What is cryopreservation of the ovarian cortex?
Cryopreservation in the field of assisted reproduction treatment has clearly been a revolution on all levels. It has changed strategies in cases in which fertility has been compromised for any one of a number of reasons.
This revolution began with freezing both male and female gametes over the course of the latter half of the last century. The aim when freezing gametes consisted of preserving fertility if fertility was going to be compromised for any number of reasons, whether these were social or due to illness. In the case of the latter, the main reason was cancer.
When should this type of treatment be used?
Cryopreservation of the ovarian cortex (COC) followed by a transplant has generated general interest over the last few years as a strategy for preserving fertility both for patients who wish to postpone conception and for patients who have to undergo antineoplastic treatment. In fact, as a result of the effect that chemotherapy products have on our organism, it has been observed that around 42% of women (both prepubertal and young women) later develop premature ovarian failure (POF) before 30 years of age.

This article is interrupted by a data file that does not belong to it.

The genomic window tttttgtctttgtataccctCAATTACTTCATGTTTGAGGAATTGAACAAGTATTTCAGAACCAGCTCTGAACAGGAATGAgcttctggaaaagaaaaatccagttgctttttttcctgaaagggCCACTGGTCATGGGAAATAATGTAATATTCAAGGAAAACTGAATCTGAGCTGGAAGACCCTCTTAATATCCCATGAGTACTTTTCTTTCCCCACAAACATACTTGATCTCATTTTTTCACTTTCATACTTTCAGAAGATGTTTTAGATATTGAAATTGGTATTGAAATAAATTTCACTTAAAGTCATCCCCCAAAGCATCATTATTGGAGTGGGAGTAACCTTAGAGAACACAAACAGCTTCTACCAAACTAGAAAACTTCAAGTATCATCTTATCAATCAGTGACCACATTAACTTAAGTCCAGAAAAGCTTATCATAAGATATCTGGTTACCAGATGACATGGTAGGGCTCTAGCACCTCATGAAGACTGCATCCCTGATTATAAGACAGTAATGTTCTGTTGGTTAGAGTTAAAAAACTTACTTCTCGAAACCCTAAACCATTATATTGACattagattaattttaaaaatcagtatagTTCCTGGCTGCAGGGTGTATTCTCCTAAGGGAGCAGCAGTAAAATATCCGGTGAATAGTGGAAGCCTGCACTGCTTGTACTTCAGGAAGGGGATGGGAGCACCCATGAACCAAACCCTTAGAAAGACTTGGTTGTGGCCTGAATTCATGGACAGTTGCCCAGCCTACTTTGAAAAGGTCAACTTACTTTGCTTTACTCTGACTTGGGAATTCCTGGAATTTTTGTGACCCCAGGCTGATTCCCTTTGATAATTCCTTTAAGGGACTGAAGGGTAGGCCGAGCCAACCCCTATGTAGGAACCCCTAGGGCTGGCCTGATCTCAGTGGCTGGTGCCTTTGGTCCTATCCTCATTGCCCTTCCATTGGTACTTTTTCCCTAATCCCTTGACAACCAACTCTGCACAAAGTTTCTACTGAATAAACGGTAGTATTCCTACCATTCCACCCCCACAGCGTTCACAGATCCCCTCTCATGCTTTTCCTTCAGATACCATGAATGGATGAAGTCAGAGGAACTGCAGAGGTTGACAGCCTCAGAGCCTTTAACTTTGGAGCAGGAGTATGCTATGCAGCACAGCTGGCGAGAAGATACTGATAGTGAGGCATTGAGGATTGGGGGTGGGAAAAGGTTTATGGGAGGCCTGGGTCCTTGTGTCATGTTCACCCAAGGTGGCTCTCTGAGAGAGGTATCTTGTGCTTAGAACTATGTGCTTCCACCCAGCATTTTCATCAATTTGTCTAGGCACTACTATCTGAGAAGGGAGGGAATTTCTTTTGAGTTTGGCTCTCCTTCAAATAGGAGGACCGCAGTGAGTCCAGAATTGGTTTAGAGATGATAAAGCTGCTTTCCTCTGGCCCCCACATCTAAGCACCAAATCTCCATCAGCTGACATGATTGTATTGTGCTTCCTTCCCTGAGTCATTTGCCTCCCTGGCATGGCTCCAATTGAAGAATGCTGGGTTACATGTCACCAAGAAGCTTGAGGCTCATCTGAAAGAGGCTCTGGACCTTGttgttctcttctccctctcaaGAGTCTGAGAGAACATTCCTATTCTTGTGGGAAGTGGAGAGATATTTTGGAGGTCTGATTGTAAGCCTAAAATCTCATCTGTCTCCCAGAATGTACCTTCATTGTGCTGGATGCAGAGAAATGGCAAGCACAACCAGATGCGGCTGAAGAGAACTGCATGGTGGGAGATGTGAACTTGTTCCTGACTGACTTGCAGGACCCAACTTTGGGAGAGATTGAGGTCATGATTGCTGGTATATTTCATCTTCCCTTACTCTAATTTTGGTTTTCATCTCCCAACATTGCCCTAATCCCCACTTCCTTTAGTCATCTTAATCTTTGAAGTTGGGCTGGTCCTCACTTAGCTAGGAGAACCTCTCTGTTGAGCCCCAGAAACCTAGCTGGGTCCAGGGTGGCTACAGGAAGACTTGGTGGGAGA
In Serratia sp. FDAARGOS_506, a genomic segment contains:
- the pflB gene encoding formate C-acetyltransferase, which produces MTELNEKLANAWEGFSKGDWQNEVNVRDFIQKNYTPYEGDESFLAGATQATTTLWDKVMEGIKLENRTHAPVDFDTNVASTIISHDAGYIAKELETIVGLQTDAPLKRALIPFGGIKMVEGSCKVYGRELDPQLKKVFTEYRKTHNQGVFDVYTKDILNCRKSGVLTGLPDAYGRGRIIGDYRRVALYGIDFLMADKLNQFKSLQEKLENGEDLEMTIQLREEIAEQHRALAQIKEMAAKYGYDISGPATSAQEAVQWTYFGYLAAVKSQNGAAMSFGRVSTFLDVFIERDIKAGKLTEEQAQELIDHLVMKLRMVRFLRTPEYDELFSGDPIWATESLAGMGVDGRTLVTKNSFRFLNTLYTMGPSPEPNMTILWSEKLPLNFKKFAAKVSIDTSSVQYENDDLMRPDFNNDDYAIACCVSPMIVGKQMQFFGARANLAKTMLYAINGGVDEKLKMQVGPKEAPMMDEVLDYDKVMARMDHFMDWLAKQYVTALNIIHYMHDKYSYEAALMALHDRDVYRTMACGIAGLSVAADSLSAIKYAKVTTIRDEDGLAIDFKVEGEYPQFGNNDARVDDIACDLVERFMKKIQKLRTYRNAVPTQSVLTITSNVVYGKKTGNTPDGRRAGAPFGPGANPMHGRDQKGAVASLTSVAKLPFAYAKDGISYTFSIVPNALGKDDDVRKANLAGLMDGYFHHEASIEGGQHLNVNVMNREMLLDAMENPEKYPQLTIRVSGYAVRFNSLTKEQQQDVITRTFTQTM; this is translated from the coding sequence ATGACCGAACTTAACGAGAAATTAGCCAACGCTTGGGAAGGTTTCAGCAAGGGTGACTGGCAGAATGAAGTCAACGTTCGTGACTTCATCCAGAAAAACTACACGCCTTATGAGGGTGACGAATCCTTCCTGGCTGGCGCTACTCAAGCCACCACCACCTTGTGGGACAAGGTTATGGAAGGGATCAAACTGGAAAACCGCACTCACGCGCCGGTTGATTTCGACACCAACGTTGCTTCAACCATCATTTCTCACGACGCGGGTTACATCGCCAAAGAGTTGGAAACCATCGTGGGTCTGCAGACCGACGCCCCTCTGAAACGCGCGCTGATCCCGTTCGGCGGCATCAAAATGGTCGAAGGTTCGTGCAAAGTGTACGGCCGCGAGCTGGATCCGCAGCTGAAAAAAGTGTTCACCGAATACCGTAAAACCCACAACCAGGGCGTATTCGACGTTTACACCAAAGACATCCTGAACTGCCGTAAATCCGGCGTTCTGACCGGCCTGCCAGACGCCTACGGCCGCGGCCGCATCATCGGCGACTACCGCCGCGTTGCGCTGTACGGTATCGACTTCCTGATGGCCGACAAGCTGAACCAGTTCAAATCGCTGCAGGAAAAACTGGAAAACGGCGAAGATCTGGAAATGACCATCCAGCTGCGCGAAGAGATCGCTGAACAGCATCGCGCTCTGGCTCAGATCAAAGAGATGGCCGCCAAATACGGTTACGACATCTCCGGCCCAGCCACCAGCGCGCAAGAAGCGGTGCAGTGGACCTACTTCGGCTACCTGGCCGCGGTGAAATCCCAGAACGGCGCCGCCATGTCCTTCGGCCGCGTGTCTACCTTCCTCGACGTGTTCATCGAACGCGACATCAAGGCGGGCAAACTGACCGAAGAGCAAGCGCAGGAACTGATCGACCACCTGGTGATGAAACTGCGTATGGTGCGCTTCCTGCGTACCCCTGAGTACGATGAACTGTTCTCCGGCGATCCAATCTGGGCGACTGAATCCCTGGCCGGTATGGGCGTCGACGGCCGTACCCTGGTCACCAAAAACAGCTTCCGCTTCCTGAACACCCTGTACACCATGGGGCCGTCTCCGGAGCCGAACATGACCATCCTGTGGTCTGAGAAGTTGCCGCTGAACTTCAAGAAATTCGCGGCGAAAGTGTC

In many cases, COC followed by a transplant has managed to reverse POF and recuperate gonad functionality from a fertility point of view and also in terms of production of female hormones that avoid premature menopause.
How is the ovarian cortex cryopreserved?
COC begins with surgery using laparoscopy which takes no longer than twenty minutes. During this surgery, small biopsies of the patient’s ovarian cortex are taken. This is where the largest quantity of primordial follicles are located and these give rise to the oocytes. Following this, this ovarian tissue is frozen in compliance with specific protocols until the decision is taken to defrost it so that it can be transferred to the ovary which then recuperates its function.
We currently know that vitrification is a better technique than slow freezing in COC and, furthermore, freezing fragments of the ovarian cortex over one millimetre thick is not advisable.
What are the advantages of cryopreserving the ovarian cortex?
The main advantage of cryopreservation of the ovarian cortex in comparison with freezing oocytes is that it does not entail ovarian stimulation beforehand and, as such, it is a good alternative when patients have hormone-dependant cancer and chemotherapy cannot be delayed.